The Northern Regional Coordinator for the School Health Education Programme (SHEP), Madam Bernedette Kafari, has appealed to government to provide financial support to enable effective monitoring of Water, Sanitation and Hygiene (WASH) programme in the region.
She explained that her office is unable to travel around to the various districts and schools to monitor the implementation of the programme and give technical support to the teachers to continue enforcement of the programme due to lack of funds.
Madam Bernedette added that her outfit is not able to scale up the programme into many schools and train more teachers to adopt the policy and encourage the school children and the communities at large to practice the WASH initiative.
Speaking to THE CUSTODIAN in an exclusive interview, Madam Bernedette lamented that most of the schools have relaxed in ensuring full compliance of the intervention due to lack of effective monitoring.
“…Because we don’t get much support, and when we take the teachers and students through the programme, we expect them to continue with the enforcement but everything depends on monitoring and when that support is not there to monitor and remind them, they also relax.
“We are unable to travel to the districts, to the schools, so that we can give them the technical support so that they continue the work”, she added.
Commenting on open defecation, Madam Bernedette said her outfit has outlined a number of programmes to address the situation among school children in the area including community outrage to sensitize the public on the dangers of the indiscriminate defecation.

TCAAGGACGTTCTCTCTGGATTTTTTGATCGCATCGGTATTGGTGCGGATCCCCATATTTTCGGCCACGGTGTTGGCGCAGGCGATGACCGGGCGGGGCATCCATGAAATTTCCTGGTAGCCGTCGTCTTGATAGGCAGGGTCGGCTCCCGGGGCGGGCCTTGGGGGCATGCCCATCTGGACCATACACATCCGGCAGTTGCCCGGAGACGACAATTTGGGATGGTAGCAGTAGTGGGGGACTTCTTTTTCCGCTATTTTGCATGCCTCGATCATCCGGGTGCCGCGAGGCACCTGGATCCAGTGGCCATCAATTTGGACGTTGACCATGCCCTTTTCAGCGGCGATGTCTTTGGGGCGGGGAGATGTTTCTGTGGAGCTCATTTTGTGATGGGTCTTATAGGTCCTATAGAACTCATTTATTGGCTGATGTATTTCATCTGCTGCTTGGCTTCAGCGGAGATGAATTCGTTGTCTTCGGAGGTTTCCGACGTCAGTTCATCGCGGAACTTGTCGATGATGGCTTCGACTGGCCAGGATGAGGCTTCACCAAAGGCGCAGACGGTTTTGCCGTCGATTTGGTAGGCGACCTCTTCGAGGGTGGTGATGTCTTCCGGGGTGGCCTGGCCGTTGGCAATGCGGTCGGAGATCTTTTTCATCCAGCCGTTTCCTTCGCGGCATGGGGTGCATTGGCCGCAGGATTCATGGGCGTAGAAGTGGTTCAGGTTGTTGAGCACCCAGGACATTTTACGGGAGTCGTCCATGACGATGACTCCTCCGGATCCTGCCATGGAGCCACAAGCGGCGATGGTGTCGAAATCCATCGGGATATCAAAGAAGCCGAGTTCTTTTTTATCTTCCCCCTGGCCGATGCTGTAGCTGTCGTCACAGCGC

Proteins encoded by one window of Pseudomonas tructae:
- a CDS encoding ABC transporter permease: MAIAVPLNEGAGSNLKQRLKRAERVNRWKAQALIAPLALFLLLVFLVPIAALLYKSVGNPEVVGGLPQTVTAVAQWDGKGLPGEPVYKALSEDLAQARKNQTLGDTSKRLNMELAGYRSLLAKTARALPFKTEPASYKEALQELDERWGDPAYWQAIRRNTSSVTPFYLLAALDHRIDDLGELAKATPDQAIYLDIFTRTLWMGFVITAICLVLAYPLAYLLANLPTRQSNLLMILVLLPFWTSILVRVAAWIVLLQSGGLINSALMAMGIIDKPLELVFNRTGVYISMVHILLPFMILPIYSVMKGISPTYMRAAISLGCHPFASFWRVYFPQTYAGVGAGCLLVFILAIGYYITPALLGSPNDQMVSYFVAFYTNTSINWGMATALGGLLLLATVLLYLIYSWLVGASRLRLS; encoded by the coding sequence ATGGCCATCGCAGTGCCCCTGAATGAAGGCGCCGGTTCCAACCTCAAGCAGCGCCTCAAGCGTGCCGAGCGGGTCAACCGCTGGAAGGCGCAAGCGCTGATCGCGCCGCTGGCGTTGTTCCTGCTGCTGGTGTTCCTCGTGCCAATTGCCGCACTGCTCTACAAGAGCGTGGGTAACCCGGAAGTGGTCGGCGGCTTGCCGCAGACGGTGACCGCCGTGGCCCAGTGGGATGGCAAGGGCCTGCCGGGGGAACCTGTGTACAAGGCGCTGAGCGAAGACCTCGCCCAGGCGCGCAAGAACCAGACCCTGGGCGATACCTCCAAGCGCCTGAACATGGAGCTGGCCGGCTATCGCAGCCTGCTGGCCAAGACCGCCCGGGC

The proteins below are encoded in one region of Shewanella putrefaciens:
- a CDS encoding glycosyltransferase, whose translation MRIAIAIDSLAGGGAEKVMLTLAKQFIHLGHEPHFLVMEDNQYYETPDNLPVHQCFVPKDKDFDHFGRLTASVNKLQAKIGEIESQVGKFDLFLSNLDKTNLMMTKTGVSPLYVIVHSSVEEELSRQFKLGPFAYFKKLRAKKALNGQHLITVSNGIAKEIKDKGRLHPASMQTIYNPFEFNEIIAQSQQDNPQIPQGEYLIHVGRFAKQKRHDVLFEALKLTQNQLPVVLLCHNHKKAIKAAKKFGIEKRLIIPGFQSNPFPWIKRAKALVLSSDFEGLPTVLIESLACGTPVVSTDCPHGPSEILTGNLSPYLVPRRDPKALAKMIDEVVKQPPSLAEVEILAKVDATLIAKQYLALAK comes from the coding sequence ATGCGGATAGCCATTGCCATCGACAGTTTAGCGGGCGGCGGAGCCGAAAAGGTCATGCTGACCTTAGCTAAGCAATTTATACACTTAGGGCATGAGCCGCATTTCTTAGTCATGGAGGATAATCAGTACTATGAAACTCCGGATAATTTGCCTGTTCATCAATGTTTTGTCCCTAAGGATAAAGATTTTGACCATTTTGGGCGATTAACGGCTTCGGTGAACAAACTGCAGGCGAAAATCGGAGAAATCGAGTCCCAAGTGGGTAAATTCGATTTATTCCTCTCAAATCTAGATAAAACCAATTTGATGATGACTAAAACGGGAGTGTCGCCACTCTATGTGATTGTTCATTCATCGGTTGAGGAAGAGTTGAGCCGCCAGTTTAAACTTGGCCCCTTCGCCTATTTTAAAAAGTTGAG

According to her, the Water, Sanitation and Hygiene component of the school health programme is a shared responsibility and particularly mentioned children, as having the biggest role to play in addressing the open defecation menace in the region.
She disclosed there are ongoing Peer Health Clubs in some of the schools as part of measures taken against open defecation, adding that, members of these clubs are expected to be peer educators among their colleagues and community members.
“It forms part of the school activities and mostly they use the co-curriculum activities time to do that – so they go to schools or when there is a community durbar, the children are taken there to act a drama on open defecation, we have the effects and the positive gains, so that the community members can see” she explained.
Madam Bernedette also implored head teachers to always educate parents and guardians during their Parent Teachers Association meetings and encouraged community members to avoid vandalising school toilet facilities, which in her view, is a recipe for people to defecate in the open.